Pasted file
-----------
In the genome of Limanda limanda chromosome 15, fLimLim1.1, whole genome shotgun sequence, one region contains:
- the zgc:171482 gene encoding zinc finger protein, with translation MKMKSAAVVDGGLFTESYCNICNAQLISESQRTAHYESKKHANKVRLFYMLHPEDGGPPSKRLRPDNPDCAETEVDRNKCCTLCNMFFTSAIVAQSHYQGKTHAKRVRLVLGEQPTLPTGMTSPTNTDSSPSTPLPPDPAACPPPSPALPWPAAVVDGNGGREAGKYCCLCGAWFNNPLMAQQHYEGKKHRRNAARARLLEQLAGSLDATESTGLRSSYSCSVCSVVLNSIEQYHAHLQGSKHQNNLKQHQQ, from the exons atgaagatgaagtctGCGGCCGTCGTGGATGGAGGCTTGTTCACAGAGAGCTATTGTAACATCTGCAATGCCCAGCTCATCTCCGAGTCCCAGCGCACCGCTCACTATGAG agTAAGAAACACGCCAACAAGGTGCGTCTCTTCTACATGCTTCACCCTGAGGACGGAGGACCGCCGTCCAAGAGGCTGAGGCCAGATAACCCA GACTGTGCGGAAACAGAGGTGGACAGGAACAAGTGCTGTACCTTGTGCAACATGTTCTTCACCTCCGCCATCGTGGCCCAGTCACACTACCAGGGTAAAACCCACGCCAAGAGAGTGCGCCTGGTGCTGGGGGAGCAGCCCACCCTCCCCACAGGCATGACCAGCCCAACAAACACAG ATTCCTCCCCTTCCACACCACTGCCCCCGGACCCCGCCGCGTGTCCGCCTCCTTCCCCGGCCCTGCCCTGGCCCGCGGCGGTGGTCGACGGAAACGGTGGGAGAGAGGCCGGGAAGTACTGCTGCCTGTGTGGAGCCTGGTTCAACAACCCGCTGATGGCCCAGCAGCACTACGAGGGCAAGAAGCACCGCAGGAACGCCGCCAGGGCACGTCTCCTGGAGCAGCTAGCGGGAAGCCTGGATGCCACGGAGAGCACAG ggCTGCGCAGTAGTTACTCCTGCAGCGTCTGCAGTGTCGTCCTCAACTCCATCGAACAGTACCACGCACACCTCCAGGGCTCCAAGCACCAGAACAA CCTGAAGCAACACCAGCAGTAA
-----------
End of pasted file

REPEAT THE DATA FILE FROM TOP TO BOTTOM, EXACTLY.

In the genome of Limanda limanda chromosome 15, fLimLim1.1, whole genome shotgun sequence, one region contains:
- the zgc:171482 gene encoding zinc finger protein, with translation MKMKSAAVVDGGLFTESYCNICNAQLISESQRTAHYESKKHANKVRLFYMLHPEDGGPPSKRLRPDNPDCAETEVDRNKCCTLCNMFFTSAIVAQSHYQGKTHAKRVRLVLGEQPTLPTGMTSPTNTDSSPSTPLPPDPAACPPPSPALPWPAAVVDGNGGREAGKYCCLCGAWFNNPLMAQQHYEGKKHRRNAARARLLEQLAGSLDATESTGLRSSYSCSVCSVVLNSIEQYHAHLQGSKHQNNLKQHQQ, from the exons atgaagatgaagtctGCGGCCGTCGTGGATGGAGGCTTGTTCACAGAGAGCTATTGTAACATCTGCAATGCCCAGCTCATCTCCGAGTCCCAGCGCACCGCTCACTATGAG agTAAGAAACACGCCAACAAGGTGCGTCTCTTCTACATGCTTCACCCTGAGGACGGAGGACCGCCGTCCAAGAGGCTGAGGCCAGATAACCCA GACTGTGCGGAAACAGAGGTGGACAGGAACAAGTGCTGTACCTTGTGCAACATGTTCTTCACCTCCGCCATCGTGGCCCAGTCACACTACCAGGGTAAAACCCACGCCAAGAGAGTGCGCCTGGTGCTGGGGGAGCAGCCCACCCTCCCCACAGGCATGACCAGCCCAACAAACACAG ATTCCTCCCCTTCCACACCACTGCCCCCGGACCCCGCCGCGTGTCCGCCTCCTTCCCCGGCCCTGCCCTGGCCCGCGGCGGTGGTCGACGGAAACGGTGGGAGAGAGGCCGGGAAGTACTGCTGCCTGTGTGGAGCCTGGTTCAACAACCCGCTGATGGCCCAGCAGCACTACGAGGGCAAGAAGCACCGCAGGAACGCCGCCAGGGCACGTCTCCTGGAGCAGCTAGCGGGAAGCCTGGATGCCACGGAGAGCACAG ggCTGCGCAGTAGTTACTCCTGCAGCGTCTGCAGTGTCGTCCTCAACTCCATCGAACAGTACCACGCACACCTCCAGGGCTCCAAGCACCAGAACAA CCTGAAGCAACACCAGCAGTAA